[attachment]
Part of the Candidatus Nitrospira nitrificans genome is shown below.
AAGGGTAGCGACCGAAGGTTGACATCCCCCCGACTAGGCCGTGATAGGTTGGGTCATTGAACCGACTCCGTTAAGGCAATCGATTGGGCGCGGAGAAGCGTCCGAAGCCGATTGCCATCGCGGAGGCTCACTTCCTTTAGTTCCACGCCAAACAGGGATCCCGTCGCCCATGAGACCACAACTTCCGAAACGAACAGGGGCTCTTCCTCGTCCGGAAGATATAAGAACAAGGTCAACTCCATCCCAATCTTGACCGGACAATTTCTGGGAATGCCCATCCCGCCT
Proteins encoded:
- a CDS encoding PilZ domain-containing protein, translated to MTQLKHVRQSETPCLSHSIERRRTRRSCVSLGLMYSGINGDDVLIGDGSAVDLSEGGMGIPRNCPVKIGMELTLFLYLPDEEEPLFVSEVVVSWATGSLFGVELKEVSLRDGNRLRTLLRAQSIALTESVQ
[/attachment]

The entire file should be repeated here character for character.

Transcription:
Part of the Candidatus Nitrospira nitrificans genome is shown below.
AAGGGTAGCGACCGAAGGTTGACATCCCCCCGACTAGGCCGTGATAGGTTGGGTCATTGAACCGACTCCGTTAAGGCAATCGATTGGGCGCGGAGAAGCGTCCGAAGCCGATTGCCATCGCGGAGGCTCACTTCCTTTAGTTCCACGCCAAACAGGGATCCCGTCGCCCATGAGACCACAACTTCCGAAACGAACAGGGGCTCTTCCTCGTCCGGAAGATATAAGAACAAGGTCAACTCCATCCCAATCTTGACCGGACAATTTCTGGGAATGCCCATCCCGCCT
Proteins encoded:
- a CDS encoding PilZ domain-containing protein, translated to MTQLKHVRQSETPCLSHSIERRRTRRSCVSLGLMYSGINGDDVLIGDGSAVDLSEGGMGIPRNCPVKIGMELTLFLYLPDEEEPLFVSEVVVSWATGSLFGVELKEVSLRDGNRLRTLLRAQSIALTESVQ